In today’s society, the predominant way of thinking is, “I’m the customer, I’m the consumer, I paid for this service, therefor I deserve to get what I paid for.” And this is absolutely right. But, even though today’s version of martial arts can be viewed as a service business, it truly isn’t.
Originally, Kung Fu was taught one-on-one, from father to son, from teacher to student, in a very personal manner. You couldn’t pay for your training; there was no monetary value that could be placed on the knowledge that was being passed down to you. Students of not that long ago supported their teacher by working for him, either outside of the school, or inside the school by helping him teach students. The expectation of “I have to receive what I paid for,” didn’t exist. Everyone understood the meaning of Kung Fu, which is, in short, hard work.
When a student came to the master wanting to learn Kung Fu, there was no guarantee that you were going to come away with anything. There was no guarantee that the master would even teach you. No one had an expectation about what they would come away with, or if they would come away with anything at all.
Many people today think that because they’re coming to a martial art business, that they are owed something for their dollar. It’s true that you’ve paid for the instructor’s time, but this is no guarantee that you’ll come away with what you thought you would get. As long as you have a good teacher, it’s really up to you what you get out of your training. This is why satisfaction is not guaranteed; no teacher, no matter how good, can guarantee any particular outcome for the student.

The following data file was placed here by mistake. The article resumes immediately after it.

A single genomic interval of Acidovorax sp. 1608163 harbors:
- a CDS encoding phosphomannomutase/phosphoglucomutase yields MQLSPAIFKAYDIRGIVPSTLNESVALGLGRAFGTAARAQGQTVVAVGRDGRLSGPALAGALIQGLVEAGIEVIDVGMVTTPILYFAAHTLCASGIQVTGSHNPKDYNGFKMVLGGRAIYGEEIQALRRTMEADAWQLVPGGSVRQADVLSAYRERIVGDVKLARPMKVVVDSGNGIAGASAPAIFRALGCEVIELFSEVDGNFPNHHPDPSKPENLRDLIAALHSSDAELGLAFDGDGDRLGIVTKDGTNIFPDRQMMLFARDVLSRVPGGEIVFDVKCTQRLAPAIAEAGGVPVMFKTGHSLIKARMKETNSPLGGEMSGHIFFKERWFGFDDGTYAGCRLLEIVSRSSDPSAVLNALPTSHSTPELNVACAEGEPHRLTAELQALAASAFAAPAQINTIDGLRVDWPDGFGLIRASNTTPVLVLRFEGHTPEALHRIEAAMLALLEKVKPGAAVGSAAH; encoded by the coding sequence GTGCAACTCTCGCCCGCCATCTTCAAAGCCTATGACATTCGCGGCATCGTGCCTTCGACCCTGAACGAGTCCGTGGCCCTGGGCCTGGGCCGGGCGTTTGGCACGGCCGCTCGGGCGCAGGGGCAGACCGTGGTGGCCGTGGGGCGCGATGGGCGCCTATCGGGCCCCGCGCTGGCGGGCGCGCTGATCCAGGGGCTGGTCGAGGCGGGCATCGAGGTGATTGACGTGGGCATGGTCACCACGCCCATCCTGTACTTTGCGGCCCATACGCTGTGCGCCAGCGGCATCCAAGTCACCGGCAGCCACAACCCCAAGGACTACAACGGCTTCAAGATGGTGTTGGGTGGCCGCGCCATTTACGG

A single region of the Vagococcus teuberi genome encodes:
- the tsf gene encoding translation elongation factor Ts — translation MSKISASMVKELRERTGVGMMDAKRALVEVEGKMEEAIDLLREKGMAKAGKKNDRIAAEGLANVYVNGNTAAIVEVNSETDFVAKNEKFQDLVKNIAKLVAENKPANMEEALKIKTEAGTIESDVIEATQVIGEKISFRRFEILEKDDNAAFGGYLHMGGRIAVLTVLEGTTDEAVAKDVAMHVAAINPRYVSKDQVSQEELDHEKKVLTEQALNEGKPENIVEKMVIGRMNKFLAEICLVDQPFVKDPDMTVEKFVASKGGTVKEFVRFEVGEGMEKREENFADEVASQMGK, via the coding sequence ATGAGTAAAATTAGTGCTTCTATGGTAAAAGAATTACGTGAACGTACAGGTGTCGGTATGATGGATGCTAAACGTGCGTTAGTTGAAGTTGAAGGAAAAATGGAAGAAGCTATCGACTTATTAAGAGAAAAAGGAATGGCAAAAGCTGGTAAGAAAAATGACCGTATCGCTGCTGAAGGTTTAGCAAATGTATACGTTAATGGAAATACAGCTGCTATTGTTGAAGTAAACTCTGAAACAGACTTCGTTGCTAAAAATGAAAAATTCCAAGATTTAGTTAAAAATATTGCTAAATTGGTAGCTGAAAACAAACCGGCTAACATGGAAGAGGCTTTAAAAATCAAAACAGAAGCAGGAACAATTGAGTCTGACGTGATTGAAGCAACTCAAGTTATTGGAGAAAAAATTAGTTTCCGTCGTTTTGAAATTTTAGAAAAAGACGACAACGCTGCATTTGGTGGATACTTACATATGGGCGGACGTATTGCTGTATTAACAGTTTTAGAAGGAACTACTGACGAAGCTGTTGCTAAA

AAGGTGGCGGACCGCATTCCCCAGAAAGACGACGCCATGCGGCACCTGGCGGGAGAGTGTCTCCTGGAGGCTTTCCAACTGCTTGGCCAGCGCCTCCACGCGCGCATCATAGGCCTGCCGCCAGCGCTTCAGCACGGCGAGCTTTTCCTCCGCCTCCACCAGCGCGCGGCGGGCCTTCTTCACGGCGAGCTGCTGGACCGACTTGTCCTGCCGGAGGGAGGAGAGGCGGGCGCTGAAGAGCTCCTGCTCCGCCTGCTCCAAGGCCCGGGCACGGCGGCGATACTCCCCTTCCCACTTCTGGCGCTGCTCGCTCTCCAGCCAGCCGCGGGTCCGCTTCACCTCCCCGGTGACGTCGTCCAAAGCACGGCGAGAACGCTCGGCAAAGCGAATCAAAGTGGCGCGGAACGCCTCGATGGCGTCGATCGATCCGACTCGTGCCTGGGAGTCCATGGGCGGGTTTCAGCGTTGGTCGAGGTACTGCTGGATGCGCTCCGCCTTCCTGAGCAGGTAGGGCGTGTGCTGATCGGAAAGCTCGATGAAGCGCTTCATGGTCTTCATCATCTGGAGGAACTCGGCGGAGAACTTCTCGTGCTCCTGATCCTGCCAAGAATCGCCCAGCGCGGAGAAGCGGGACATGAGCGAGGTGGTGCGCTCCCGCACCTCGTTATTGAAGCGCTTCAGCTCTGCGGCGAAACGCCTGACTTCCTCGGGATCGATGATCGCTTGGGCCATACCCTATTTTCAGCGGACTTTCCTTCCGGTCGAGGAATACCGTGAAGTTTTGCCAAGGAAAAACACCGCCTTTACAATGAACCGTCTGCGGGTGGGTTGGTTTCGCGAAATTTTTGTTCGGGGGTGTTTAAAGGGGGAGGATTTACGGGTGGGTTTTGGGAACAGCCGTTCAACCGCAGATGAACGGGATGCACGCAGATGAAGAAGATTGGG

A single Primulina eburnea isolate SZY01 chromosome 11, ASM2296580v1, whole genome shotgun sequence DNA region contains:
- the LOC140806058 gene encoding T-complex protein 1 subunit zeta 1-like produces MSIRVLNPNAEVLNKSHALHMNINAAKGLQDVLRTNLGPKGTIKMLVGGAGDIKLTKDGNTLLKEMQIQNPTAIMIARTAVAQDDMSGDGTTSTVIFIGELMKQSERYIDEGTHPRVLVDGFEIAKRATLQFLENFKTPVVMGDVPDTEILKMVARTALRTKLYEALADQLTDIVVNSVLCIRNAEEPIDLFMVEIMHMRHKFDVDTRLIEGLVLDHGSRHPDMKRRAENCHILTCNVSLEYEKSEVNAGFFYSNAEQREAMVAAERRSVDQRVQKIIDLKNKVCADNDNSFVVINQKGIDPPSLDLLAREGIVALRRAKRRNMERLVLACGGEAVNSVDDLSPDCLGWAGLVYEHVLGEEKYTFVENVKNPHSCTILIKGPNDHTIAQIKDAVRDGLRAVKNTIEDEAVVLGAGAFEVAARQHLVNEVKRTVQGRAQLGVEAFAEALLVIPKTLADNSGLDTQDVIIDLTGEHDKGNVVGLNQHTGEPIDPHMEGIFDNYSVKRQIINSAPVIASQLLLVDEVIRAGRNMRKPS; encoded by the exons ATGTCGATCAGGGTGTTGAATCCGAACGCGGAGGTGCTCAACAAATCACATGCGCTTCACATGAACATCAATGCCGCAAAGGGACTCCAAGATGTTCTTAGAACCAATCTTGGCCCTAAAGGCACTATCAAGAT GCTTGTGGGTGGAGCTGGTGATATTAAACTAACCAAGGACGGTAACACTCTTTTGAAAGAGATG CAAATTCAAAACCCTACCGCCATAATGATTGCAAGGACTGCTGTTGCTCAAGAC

Therefor, the mindset of the student has to be different. You can’t apply the western mindset of, “I bought it, it’s mine.” Kung Fu doesn’t work that way. The nature of Kung Fu cannot be quantified in a dollar amount. The knowledge that’s passed on to you by your teacher is priceless. Even if you pay X amount for a particular item, that doesn’t equate itself to the skill level you’re going to receive. That’s up to the individual student and how hard you work, how much time you put in, as well as your innate capability.
The knowledge that you receive from your instructors is not only priceless but will resonate with you for the rest of your life. If that’s the case, how do you continue paying for this? You may have paid a “one-time fee” to learn X, Y or Z, but your Sifu keeps paying into you. It’s not like buying a chocolate bar. You buy the candy and eat it; that’s the end of the transaction. Burt Kung Fu is a never-ending gift continually given to you by your teacher. How do you “pay” for this? You have to take care of your teacher.
People ask me if I still take lessons. Yes, I train with my teacher all the time. Even if I just go to visit him for a cup of coffee and a conversation, I still take him a red envelope. Why? It has nothing to do with, “I paid money, therefor I’m owed.” You do pay, but not with money. You pay for your training by honoring the knowledge that is passed down to you and working on it, then passing it on to others. The satisfaction that you will derive is the satisfaction you will get from your relationship with your teacher and from your own hard work. This satisfaction is not “guaranteed,” but requires constant “payment” of time and effort. If you consistently do this work, your training will “pay you back” for the rest of your life.